How one of the most confrontational music genres provides a salve for the scars of mental illness.

Can you help me occupy my brain?

-Black Sabbath, “Paranoid”.

[This article discusses suicide and drug use, and contains images of self-harm scars.]

Sanitarium. Altars of Madness. Defeated Sanity. Heavy metal, a musical genre fascinated with the grotesque and sensational, has long integrated mental illness into its lyrical palette. Given metal’s infamous penchant for antagonizing the listener, this recurring theme may seem like a mere pass at shock horror. However, this very antagonism makes metal uniquely suited to portraying the lush and horrifying nightmarescapes of psychosis. …

There was no other living woman in the world who had done anything as intimate to Barhu as chopping off two of her fingers.

-Seth Dickinson, “The Tyrant Baru Cormorant”

An exposed neck. A cocky grin, a severe glare. The tip of a blade against a throat. Controlled breaths, straying eyes, the fragility of power, the tacit exchange of control, threats delivered in a coquettish purr. Anchored in such images is the romance-drama trope of “Enemies to Lovers”, pernicious tales of romance whose deuteragonists stand at opposing ends of a conflict. A cursory search takes one to the Fanlore wiki, though the bones of the motif have a much more timeworn origin. Tales of “star-crossed” lovers are as old as the writing of love itself, or at least as old as Ovid’s Pyramus and Thisbe. These tales often offer their protagonists a dichotomy: forget love and acquiesce, or struggle to be free. By itself, this has more than enough appeal. But ETL romance understands that the fight for freedom is rarely so straightforward, especially when the combatants are so entrenched in the systems that bind them. Would-be lovers in this genre are armored behind ironclad codes of conduct that restrict intimacy to antagonism. The only way to become close to their paramour is to antagonize them, and the duel becomes entangled with the ritual of affection until they are indistinguishable. …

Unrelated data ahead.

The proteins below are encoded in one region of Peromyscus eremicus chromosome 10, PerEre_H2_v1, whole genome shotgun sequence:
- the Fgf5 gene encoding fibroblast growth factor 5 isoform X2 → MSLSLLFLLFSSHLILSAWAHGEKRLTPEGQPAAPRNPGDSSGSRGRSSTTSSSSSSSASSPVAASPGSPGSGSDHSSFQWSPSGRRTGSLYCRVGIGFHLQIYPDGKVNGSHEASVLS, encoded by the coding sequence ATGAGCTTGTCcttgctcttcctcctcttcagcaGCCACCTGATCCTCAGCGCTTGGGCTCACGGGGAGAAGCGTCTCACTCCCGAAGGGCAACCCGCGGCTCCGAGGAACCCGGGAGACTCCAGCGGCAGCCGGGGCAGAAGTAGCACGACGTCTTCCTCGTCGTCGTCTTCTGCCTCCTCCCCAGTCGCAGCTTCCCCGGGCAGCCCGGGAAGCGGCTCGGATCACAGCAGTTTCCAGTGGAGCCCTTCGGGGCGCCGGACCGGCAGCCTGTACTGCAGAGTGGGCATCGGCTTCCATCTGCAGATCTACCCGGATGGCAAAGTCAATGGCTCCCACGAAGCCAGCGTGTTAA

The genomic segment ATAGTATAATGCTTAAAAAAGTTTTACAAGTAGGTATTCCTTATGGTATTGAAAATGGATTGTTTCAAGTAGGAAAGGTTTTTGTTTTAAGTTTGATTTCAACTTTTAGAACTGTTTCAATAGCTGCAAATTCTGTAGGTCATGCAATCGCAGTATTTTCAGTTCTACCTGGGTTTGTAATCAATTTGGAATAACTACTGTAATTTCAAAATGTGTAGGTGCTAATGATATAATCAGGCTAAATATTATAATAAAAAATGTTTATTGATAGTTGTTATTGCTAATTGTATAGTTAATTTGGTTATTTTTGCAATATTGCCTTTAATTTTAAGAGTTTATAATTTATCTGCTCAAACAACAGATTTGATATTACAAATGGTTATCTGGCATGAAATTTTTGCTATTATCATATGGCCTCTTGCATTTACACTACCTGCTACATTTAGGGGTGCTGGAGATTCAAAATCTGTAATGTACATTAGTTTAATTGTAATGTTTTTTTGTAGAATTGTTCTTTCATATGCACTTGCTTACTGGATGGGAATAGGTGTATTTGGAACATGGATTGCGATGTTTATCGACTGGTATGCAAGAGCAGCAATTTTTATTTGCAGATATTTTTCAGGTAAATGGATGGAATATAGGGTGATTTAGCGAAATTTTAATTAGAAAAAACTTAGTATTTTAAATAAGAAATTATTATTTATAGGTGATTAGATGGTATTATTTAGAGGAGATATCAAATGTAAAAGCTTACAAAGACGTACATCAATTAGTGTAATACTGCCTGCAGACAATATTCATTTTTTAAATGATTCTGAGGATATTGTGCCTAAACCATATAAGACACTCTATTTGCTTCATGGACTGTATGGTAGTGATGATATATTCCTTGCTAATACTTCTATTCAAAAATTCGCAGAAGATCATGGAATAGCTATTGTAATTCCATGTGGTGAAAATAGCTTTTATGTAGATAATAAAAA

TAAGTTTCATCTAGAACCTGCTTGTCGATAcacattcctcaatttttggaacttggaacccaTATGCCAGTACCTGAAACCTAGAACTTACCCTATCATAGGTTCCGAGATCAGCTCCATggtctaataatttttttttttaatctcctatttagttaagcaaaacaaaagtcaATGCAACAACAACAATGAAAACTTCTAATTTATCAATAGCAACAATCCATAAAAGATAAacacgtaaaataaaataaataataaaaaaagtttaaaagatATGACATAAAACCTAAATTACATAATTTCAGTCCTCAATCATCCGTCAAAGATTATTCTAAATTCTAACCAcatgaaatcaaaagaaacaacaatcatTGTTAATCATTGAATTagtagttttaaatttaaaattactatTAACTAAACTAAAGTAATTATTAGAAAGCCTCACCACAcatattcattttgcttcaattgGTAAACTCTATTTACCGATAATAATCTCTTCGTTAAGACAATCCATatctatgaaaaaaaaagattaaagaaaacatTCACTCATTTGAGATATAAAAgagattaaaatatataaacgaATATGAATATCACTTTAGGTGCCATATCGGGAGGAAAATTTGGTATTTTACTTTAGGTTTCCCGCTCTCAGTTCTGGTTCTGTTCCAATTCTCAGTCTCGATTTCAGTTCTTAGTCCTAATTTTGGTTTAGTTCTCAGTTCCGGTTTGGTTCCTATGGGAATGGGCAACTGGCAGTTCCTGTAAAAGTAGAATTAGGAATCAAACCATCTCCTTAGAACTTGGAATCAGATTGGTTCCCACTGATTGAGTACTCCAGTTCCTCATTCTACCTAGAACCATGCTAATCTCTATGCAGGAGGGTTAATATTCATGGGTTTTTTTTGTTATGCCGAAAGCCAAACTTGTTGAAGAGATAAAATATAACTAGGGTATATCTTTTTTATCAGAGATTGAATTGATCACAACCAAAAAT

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“You Can’t Save Everyone”

Nietzsche’s atavism and the need for respecting our psychosis.

Has anyone at the end of the nineteenth century any distinct notion of what poets of a stronger age understood by the word “inspiration”?

-Friedrich Nietzsche, “Ecce Homo”.

In the inhuman span of ten days, Nietzsche committed to paper the first part of “Thus Spake Zarathustra”, his most lyrical and grandiose work. The final product numbered 250 pages, all written in less than a year, during fits of inspiration “like lightning; it comes with necessity, unhesitatingly”. Nietzsche imagined Zarathustra — the historical Iranian spiritual teacher whose revelations predate, and might have later inspired, many contemporary world religions — as the first man to discern the mistake of differentiating good from evil. “Thus Spake Zarathustra” is ecstatic, energetic, remorselessly didactic. Its messianic protagonist cheers exultantly for the few who listen to him, and expresses a holy sort of remorse for the many who don’t. There is no apology offered to the throngs inveighed as “little men”. …

An interview-dialogue about three borders: Mexico to America, your country’s God and your own, your first gender, and your last.

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No born Catholic remembers their baptism, and first communion is something of a gamble. Depending on tradition, confirmation may come before or after first communion. Champions of “after” propose that those undertaking the sacrament must have the age to be aware of just what it is they’re confirming. This is, of course, bullshit: I was thirteen. I rallied against the suffocating rota of Catholic school weekdays, Saturday catechism and Sunday service. That era was, if not the dawn of new atheism, then its glorious midday. Of course I read The God Delusion. My school’s ordained headmistress was torn between an educational curriculum that demanded teaching us about the Big Bang, and the assurance that God created the universe and everything in it. For a while, I ideated this conflict as “God created the Big Bang”. But, in the end, I chose Richard Dawkins. His was the most rational choice. Unfortunately, I was too young to know that there is more than one way to dedicate your early life to an absurdity. Rationalism’s absurdity is thus: once you commit to always being smart, then you can never be wrong again. The reason why I abandoned the church must’ve been because it no longer responded to my logic. …


Julia Norza

…is at large in Mexicali, Mexico.

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